Emma Stone, Penn Badgley, and Amanda Bynes star in a film written by Bert V. Royal and directed by Will Gluck.
Emma Stone may turn out to be the best comic actress of her generation. Besides her obvious quirky beauty, Stone has impeccable timing, shaping her almost rubbery features into wise guy grimaces and arched reproofs. “You’re going to answer to a higher power,” says one of the goody-good antagonists in Easy A. Stone screws her face into mock concern, “Tom Cruise?” she retorts. The joke itself isn’t very funny. Her delivery is devastatingly so.
There’s nothing wrong with this recent trend to script teen films as a cross between Oscar Wilde, Noel Coward, and the Kinsey Report. In fact, Easy A seems like a standard-issue morality play about the hypocrisy of youth: the urge to be a bigmouth sex fiend confronting the underlying fear of experience. But Stone’s characterization of Olive, who has unwittingly cooperated in the making of her own slutty reputation, is rounded by sparkling humor. Her family life — it helps to have Patricia Clarkson and Stanley Tucci for parents — is based on witty quips and the breezy knowledge that life is a dream, as long as your heart is in the right place. These qualities turn a sitcom fable into pure helium.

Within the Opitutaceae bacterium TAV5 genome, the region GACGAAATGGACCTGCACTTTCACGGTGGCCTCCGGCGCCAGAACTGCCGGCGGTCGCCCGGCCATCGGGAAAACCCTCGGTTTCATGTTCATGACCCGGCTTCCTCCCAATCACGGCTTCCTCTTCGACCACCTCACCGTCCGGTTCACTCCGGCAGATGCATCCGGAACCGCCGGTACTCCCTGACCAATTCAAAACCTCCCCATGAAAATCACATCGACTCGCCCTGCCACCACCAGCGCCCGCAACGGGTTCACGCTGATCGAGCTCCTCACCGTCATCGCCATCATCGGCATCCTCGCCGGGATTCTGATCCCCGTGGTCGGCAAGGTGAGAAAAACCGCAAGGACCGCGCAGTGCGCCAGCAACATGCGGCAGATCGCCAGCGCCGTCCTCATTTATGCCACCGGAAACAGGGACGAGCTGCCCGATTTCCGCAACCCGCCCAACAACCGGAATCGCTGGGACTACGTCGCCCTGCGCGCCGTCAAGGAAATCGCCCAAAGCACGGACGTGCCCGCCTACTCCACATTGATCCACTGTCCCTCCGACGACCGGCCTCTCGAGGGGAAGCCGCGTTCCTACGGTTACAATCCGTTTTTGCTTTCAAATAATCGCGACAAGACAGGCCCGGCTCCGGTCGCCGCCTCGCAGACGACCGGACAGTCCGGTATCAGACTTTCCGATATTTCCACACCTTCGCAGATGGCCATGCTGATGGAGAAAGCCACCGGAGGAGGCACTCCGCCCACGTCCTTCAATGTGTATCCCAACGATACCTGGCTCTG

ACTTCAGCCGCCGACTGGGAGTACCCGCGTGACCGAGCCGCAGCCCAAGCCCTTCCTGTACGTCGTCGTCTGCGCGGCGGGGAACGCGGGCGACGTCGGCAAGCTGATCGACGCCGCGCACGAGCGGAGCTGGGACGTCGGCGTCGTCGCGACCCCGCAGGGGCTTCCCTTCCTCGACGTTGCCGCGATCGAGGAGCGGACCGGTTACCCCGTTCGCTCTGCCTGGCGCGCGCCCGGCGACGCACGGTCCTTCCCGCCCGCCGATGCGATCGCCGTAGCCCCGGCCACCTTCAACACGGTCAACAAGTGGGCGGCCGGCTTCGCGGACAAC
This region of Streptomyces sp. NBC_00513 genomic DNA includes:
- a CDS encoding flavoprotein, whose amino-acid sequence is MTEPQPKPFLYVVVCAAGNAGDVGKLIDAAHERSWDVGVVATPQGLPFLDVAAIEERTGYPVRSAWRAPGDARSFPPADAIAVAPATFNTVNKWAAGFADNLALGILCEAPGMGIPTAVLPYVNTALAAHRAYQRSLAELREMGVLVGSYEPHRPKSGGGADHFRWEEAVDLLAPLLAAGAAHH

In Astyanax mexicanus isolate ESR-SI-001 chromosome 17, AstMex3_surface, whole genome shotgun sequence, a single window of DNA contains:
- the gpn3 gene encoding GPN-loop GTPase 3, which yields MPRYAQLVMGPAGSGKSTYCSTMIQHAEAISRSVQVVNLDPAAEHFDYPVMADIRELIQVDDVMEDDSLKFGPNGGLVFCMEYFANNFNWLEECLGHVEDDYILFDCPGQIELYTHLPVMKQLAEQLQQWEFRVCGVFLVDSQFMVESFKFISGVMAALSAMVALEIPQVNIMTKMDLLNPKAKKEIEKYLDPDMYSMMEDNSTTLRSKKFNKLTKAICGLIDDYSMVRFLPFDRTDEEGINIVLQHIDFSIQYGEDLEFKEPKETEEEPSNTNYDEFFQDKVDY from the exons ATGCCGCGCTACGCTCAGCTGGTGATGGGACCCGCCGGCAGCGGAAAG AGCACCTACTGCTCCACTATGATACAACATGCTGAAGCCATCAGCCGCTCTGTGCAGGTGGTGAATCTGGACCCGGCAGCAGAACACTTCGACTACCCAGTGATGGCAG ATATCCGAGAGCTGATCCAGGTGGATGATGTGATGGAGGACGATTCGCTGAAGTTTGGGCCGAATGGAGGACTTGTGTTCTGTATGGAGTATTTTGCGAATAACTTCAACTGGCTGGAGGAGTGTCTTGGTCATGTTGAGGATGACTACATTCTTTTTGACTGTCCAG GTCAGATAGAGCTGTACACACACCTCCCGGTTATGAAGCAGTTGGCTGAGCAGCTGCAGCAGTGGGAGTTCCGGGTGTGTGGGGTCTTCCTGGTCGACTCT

Better yet, the whole thing’s filmed lavishly in Ojai, and they didn’t forget to put in a Bart’s Books scene or to rib the New Age Hollywood subculture there, too. But the best part is Stone, who gave Zombieland its underlying panache. It’s a movie about sex without the bumps and grinds that proves nothing’s really as sexy as bright repartee.